joints, hips, knees and shoulders.

 Elbow joint replacement is very good for pain relief and improving range

of motion and function.

 In general elbow replacements are rated as excellent or good in 80% of

patients.

 Range of motion is improved on average by 30º, although this is

variable.

 The down side of elbow replacements is that the joint is very small and

the forces transmitted across the elbow are magnified by the lever arms

across the elbow.

 Around one third of cases have some kind of complication.

Infection - deep infection occurs in around 5 % of cases, this is

higher than for other joint replacements (hips and knees around

1%).

 This is due to the fact that the artificial joint is just under the skin and

any superficial wound infection or wound healing problems very quickly

tracks down to the joint.

Wound healing problems - account for around 10%.

 The skin over the point of the elbow is very thin and healing may be

impaired.

Nerve injury - permanent nerve injury occurs in only 5% of cases,

transient injury and tingling in the ulna nerve distribution (little

and ring fingers) occurs more commonly 20%.

Implant failure - A mechanical joint once inserted has a finite life

span, due to the delicate nature of the implants and significant

forces across the elbow.

 Following an elbow replacement you should use but not abuse your

elbow. In essence you should limit yourself to 0.5 kg repetitive lift, and

no more than 2.5kg single lift.

 Bones and implants do not like torque (twisting forces, for example arm

wrestling, or if you lift a heavy box pushing on the sides).

 If you do need to do heavy work or lifting try doing it in straight lines.

Implant failure and loosening of the implant occurs in 10-15% of cases

either slight loosening of the implant or fracture of the metal stems.

 All told around 80% of elbow replacements are still functioning at 10

years.

Periprosthetic fracture - fractures can occur at the time of

insertion of the implant.

 Where the implant ends the stiff implant increases the stress on the

bone and if a patient falls the bone usually fails around the implant.

Partial elbow replacement (prosthetic joint)

Depending on where the majority of the arthritis is it is possible on

occasion to replace only part of the joint.

This is normally the outer side of the joint (lateral joint).

This may involve a hemiarthroplasty, eg radial head replacement or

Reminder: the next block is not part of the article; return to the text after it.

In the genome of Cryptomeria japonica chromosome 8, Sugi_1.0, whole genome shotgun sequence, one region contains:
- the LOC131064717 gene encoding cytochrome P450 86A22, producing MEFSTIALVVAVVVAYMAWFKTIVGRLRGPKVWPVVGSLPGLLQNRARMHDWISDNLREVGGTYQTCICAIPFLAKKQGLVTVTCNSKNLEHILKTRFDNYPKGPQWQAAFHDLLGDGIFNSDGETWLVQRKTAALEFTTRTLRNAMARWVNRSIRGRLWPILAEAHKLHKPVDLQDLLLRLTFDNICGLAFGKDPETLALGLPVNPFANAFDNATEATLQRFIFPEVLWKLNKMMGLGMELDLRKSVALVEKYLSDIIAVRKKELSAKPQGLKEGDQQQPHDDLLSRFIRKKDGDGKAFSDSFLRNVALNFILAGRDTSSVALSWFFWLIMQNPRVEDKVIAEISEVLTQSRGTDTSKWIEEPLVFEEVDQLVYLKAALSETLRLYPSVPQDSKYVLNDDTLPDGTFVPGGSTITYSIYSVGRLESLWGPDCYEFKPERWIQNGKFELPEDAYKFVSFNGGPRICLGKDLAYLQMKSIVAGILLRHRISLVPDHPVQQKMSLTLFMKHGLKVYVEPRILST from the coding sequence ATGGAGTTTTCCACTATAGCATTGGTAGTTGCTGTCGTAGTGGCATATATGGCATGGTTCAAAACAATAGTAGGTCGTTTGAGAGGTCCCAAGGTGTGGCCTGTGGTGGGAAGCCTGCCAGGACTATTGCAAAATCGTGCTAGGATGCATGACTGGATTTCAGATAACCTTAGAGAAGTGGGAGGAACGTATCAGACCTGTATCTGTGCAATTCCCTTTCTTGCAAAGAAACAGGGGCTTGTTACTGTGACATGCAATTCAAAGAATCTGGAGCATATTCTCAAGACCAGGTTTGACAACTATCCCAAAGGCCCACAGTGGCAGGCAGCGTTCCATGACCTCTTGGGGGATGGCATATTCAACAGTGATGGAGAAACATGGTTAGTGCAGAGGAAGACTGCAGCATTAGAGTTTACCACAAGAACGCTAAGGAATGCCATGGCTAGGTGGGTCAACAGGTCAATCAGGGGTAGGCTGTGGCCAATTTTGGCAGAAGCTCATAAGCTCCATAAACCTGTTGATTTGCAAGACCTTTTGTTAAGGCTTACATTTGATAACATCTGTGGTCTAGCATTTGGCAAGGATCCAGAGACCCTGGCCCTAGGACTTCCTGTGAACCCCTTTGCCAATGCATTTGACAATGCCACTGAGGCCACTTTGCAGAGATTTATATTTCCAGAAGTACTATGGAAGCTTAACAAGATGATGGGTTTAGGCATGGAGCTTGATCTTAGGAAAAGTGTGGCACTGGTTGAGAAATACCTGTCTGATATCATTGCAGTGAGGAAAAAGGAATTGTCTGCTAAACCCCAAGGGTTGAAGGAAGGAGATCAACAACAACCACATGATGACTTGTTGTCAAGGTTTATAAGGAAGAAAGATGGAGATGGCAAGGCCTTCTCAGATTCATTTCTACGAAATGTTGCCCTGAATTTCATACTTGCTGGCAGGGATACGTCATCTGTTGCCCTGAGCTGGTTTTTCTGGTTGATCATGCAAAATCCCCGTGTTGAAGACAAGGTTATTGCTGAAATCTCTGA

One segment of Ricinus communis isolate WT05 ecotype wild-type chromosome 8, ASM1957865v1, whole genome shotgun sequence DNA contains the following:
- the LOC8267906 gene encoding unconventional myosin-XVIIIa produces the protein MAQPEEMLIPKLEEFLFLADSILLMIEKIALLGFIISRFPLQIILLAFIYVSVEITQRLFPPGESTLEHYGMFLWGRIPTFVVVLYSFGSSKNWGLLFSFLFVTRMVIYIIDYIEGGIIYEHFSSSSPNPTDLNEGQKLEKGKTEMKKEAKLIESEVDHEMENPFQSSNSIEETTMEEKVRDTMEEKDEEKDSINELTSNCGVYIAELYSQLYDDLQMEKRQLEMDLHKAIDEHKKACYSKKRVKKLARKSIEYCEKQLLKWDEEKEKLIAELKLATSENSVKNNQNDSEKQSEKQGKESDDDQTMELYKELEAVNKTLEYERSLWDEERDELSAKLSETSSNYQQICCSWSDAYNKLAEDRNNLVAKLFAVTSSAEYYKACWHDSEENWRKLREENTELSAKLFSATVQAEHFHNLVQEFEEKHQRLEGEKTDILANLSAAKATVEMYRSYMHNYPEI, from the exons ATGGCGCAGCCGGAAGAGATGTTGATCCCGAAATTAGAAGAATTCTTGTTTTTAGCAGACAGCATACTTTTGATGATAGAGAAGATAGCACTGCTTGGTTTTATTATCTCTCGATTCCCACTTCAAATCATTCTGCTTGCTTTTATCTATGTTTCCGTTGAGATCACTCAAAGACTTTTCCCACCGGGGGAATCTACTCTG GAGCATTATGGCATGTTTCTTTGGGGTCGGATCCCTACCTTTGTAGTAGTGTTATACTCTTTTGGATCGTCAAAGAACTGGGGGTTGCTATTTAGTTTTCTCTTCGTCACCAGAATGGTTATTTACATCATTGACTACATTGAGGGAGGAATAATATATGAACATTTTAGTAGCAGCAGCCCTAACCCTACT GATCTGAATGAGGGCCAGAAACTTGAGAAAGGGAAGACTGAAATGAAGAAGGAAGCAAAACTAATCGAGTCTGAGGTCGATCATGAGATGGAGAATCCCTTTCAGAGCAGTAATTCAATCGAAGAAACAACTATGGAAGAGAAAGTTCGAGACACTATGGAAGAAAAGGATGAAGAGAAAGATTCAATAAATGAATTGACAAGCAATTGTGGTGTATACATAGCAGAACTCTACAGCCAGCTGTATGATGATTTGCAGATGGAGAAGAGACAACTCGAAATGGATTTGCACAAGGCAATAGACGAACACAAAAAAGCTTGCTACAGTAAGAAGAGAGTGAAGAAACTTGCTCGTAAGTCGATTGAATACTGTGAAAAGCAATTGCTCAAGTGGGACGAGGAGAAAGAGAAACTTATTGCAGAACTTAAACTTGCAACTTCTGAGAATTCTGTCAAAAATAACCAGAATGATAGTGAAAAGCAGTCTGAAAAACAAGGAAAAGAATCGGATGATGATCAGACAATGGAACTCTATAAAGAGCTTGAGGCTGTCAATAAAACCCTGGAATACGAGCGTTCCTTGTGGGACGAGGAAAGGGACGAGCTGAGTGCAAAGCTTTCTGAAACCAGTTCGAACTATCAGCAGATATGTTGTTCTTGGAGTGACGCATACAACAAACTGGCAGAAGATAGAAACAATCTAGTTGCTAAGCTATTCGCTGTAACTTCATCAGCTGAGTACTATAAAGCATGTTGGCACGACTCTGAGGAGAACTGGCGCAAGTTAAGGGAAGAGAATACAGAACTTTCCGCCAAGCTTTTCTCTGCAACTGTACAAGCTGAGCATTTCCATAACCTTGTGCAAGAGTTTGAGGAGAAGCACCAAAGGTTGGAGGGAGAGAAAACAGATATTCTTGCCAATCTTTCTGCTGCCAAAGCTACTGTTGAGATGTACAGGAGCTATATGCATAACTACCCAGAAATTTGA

lateral resurfacing arthroplasty where both sides of the lateral side of

the elbow are replaced.

Excision arthroplasty of Elbow (total)

This is only very rarely undertaken.

 It is usually the last option if the procedures above have failed or to

eradicate deep seated elbow infection.

In some cases it may be a temporary step to eradicate infection,

followed by a fusion or total elbow replacement once the infection and

soft tissues have resolved.

 Excision arthroplasty involves removal of all the components of the

elbow, including any metalwork that may be present. The space fills with

scar tissue which is pretty soft and floppy initially, but matures with time

and some use of the arm remains.

It is not possible to do any heavy lifting or heavy work with the elbow as

it leaves the arm slightly unstable.

For patients who need to support there body weight on crutches it is not

a good solution

 It is important to note a simple radial head excision is a kind of excision

arthroplasty of the elbow (see debridement above), the outcome and

complication are very different from a total elbow excision arthroplasty

and often compatible with good pain relief and function.

References

Total elbow arthroplasty: A SYSTEMATIC REVIEW OF THE LITERATURE IN

THE ENGLISH LANGUAGE UNTIL THE END OF 2003; C. P. Little, A. J.

Graham, and A. J. Carr; J Bone Joint Surg Br, Apr 2005; 87-B: 437 - 444.

The fate of elbow arthrodesis: Indications, techniques, and outcome in

fourteen patients; Heiko Koller, Klaus Kolb, Allan Assuncao, Werner Kolb,

Ulrich Holz; Journal of Shoulder and Elbow Surgery; March 2008 (Vol. 17,

Issue 2, Pages 293-306)

Cambridge Fracture Clinic